MOUNT VERNON -- Behind the Knox County Sheriff's Office, Mike Glaser, the evidence and property room technician, has set up a large gray cylindrical machine, approximately four feet tall and two feet wide.
Within the nearby area, a roaring noise can be heard as the machine’s fan pulls air into its cylindrical container, beginning a combustion process.
“I have to put it over there,” Glaser said, pointing to a gravel path.
If Glaser put the machine on the parking lot pavement, it would burn through it. After about 20 minutes, the machine reaches optimal temperature and Glaser can begin loading it — with pills, heroin, cocaine and the other medications the sheriff's department has confiscated and no longer needs to store for evidence.
The machine is called the “drug terminator,” and the sheriff’s office purchased it last month to dispose of the drugs safely, in-house.
Prior to the office’s acquisition of the “drug terminator,” the office used the furnace in Snyder Funeral Homes to incinerate medications. But, the funeral home did so for free out of public service and could only help out every so often, leaving medications to pile up in the evidence room with no regular disposal method.
“We literally had several hundred pounds of stuff we needed to get rid of,” Shaffer said, referring to the amount the office had in the weeks leading up to the “drug terminator” purchase.
Glaser has used the machine four times so far and has incinerated 150 to 200 pounds of medication, Glaser said. He typically runs the machine for one hour and incinerates up to 50 pounds during that time.
“I like to do it in the morning, that way I can give (the machine) plenty of time to cool off,” Glaser said, noting the machine takes a couple hours to cool off before it can be put away.
The office plans to get in a routine of using the machine a few times each month to prevent medications from piling up in the evidence room.
The office used a combination of Furtherance of Justice funds and the Law Enforcement Trust Fund, which comprises forfeited drug money and drug fine money issued by the courts, to purchase the machine for approximately $4500, Shaffer said.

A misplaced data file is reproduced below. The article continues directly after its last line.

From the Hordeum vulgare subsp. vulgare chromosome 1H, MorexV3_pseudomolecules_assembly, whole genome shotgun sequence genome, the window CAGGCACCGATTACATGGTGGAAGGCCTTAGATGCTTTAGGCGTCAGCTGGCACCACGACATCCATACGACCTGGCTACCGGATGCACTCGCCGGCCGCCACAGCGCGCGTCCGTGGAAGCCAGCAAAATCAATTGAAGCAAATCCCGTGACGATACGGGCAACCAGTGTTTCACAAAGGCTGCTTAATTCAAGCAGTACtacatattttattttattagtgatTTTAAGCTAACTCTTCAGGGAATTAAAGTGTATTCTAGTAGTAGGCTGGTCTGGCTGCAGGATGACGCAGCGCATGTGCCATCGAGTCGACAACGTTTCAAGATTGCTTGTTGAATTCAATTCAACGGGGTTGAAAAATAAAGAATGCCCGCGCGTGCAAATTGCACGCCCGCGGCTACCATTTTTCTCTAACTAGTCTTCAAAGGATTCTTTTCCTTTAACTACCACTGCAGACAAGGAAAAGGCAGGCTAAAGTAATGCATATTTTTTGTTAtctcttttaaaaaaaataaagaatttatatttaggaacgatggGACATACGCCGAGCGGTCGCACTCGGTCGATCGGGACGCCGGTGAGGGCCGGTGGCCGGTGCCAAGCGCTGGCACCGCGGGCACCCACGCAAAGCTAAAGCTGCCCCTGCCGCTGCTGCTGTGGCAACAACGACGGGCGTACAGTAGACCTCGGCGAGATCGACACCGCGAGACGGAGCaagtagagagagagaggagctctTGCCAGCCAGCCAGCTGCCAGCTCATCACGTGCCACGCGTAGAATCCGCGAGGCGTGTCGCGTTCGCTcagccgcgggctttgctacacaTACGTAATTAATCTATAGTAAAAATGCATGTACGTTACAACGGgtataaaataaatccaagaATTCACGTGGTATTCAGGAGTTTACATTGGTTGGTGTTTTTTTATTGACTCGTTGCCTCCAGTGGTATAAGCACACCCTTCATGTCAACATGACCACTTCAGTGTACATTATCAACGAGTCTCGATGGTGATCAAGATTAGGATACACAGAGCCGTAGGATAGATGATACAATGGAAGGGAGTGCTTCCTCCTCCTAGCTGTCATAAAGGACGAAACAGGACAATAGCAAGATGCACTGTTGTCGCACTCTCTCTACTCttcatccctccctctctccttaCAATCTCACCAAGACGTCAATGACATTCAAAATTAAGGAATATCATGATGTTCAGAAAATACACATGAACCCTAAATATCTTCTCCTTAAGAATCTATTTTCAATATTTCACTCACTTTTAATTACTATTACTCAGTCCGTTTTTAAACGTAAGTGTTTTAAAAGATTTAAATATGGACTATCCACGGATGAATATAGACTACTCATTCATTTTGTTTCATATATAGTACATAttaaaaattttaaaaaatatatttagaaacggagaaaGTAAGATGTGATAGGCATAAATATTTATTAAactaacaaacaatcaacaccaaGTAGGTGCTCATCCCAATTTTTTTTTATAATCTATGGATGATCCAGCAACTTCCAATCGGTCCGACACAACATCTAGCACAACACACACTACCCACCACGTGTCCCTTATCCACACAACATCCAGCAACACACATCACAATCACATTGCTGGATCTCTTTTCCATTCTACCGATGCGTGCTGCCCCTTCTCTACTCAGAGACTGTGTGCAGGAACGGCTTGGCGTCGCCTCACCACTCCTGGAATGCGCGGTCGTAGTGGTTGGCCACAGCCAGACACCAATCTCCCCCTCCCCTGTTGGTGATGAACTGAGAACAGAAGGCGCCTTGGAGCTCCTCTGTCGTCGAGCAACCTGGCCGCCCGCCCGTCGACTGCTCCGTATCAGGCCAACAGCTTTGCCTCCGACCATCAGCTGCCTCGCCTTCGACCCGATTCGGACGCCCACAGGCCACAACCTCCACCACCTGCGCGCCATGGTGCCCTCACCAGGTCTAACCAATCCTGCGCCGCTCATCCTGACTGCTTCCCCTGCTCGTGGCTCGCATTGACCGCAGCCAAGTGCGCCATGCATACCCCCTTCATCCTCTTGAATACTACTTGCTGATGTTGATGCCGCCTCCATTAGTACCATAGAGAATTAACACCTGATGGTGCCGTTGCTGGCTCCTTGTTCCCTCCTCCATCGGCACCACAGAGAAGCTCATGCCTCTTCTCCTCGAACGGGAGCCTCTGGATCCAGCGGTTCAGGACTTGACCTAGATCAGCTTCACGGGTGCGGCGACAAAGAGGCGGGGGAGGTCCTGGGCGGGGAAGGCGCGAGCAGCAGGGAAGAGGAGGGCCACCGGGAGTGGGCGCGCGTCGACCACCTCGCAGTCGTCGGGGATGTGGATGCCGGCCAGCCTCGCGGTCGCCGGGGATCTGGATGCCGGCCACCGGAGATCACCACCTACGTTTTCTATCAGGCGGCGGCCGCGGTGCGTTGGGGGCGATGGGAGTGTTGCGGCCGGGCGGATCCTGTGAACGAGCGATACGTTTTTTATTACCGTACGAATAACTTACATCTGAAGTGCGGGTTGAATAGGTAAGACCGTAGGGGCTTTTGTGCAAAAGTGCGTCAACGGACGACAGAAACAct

The machine is mainly used to dispose of pills but can also be used to destroy other drugs, such as methamphetamine and heroin.
These medications also come from the drop-off bin, available to the public 24 hours a day located inside the front vestibule of the office. The office receives approximately 20 pounds of medication per month from drop offs alone.
“We take in an average of about 5 pounds per week of dropped off medication, so that’s in addition to any seizures, any stuff we take on reports, so you can see how it adds up,” Shaffer said.
The “drug terminator” breaks the chemical bonds in the medications, rendering them to a non-retrievable state.
“This is a clean, easy way to incinerate them,” Shaffer said. “Literally, it’s just a couple of handfuls of ash once we’re done.”
The ash can be disposed of with regular trash, keeping the medications out of landfills and waterways, Shaffer said.
Shaffer just recently began researching drug incinerators in the spring of 2021, and soon after the office purchased one.
“It was between about a month when we started looking and we had one,” Shaffer said.
Glaser said the machine is simple to operate and did not require specific training on his part. He watched tutorials online and read the manual, he said, and he has not faced any complications thus far.